Libo Wang, Eugene Ma, and Jeffery Zonderman - RedShiftBio
Lucy Liu and Jason Rouse - Pfizer
Microfluidic Modulation Spectrometry (MMS) is a novel protein characterization technique that combines a microfluidic cell and a tunable mid-IR quantum cascade laser source to assess the comparability, similarity, quantitation linearity, aggregation, and denaturation of proteins by analyzing the absorbance spectra and the high order structure (HOS). To evaluate the data quality and performance of MMS, an IgG1 sample was analyzed at different concentrations ranging from 0.1 mg/mL to 12.3 mg/mL using a RedShiftBio AQS³pro pre-production instrument. The differential absorbance (diffAU) spectra across the amide-Ib and were measured, the absolute absorbance (absAU) spectra were calculated, the Area of Overlap (AO) plots and the similarity of the samples were compared and the high order structure was elucidated. Our results show that the diffAU spectra of replicates for each sample concentration are very closely matched indicating a high repeatability and accuracy of the measurements.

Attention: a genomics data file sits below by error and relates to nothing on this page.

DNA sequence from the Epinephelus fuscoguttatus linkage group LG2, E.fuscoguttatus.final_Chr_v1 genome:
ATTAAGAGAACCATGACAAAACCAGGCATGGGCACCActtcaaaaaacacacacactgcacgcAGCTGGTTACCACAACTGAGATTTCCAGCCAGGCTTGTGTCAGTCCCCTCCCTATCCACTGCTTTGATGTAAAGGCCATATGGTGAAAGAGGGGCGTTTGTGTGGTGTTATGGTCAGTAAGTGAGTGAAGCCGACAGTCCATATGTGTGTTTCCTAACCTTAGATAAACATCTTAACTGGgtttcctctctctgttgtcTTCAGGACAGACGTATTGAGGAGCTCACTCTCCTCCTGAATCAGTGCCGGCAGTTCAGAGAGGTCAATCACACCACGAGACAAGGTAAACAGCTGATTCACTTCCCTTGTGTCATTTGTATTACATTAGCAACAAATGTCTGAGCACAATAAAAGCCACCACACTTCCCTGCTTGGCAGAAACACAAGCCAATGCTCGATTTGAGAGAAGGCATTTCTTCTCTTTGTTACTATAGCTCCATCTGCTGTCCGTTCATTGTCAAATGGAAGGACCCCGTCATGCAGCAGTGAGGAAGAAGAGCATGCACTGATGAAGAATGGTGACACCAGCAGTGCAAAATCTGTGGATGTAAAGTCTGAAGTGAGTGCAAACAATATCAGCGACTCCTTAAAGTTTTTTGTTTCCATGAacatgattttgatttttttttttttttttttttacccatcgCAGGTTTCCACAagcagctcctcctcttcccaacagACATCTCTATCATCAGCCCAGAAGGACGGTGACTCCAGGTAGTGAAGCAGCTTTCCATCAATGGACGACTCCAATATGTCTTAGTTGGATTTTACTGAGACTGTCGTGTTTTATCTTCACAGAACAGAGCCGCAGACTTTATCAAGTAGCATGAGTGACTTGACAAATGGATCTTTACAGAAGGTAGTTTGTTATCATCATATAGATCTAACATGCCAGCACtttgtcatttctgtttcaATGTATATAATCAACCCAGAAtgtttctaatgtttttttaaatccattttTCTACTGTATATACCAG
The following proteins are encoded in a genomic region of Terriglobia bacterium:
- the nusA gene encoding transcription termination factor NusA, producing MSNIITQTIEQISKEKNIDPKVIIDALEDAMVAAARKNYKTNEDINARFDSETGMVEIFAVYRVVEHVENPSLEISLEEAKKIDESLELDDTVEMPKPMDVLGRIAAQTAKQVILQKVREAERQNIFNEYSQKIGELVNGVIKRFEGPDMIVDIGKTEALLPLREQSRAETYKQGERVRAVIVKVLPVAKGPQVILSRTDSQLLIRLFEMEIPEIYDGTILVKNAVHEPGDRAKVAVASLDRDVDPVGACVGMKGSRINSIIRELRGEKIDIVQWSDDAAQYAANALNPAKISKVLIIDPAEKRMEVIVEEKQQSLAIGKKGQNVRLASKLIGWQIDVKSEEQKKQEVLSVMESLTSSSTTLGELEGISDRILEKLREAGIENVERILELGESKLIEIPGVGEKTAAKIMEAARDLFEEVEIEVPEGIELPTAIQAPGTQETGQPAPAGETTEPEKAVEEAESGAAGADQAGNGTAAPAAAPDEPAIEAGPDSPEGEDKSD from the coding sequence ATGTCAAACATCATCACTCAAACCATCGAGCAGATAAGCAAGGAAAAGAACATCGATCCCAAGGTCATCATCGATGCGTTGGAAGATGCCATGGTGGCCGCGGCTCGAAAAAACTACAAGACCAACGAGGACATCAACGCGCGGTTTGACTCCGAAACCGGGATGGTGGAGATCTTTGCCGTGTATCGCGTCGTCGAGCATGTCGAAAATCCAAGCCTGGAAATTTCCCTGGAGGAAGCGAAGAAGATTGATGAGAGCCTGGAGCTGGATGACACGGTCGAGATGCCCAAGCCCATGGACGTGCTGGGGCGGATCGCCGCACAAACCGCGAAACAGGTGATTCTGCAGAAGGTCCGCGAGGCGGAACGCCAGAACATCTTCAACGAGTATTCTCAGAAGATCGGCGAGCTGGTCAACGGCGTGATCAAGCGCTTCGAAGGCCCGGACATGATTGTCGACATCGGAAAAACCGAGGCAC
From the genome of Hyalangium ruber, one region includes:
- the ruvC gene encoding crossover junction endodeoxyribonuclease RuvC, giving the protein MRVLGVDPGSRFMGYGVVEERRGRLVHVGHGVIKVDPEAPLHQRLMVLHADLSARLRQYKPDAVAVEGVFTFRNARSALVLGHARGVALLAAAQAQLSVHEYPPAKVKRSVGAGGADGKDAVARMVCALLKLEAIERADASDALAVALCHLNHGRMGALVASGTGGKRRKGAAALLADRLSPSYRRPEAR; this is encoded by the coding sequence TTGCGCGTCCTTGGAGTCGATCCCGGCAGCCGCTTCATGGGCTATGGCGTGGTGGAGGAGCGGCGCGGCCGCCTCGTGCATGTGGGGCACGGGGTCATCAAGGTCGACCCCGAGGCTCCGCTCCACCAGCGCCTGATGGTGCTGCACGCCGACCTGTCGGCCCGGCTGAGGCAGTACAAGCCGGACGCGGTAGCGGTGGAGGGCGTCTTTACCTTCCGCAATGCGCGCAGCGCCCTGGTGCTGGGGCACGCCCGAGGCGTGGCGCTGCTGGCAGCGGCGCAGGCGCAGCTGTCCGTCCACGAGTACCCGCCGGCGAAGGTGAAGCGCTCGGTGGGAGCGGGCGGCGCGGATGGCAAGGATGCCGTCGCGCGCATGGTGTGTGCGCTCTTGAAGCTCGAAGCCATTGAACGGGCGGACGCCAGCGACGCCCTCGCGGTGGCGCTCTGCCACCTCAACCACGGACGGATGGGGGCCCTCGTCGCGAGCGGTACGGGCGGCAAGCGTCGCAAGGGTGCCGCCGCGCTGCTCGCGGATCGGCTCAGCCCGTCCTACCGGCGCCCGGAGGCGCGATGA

Furthermore, the absAU spectra of the IgG1 samples at 0.4-12.3mg/mL overlay very well suggesting comparable secondary structures and conformations over this concentration range. When comparing the AO plots to the mean AO plot of 1 mg/mL sample replicates, the similarity is about 93% for 0.1 mg/mL sample, 96% for0.2 mg/mL sample, and 98-99% for samples at 0.4, 0.6, 0.8, 1, 5 and 12.3 mg/mL, showing that the MMS tool offers very reproducible measurements at concentrations above 0.4mg/mL and relative good measurements at as low as 0.1 mg/mL. The Gaussian curve fit also finds very consistent secondary structure contents for samples at 0.4-12.3mg/mL, i.e. 63-64% beta-sheet structure, 29-31% turn structure and very small amounts of alpha-helix and unordered structures. In addition, the maximum diffAU signal versus protein concentration data fits a straight line with an R2 value of 0.999, displaying very good quantitation linearity of the measurement in the range of 0.1 to 12.3 mg/mL.
The MMS has proved to be a powerful protein characterization technique to provide comparability, similarity, quantitation linearity and HOS measurements of protein samples.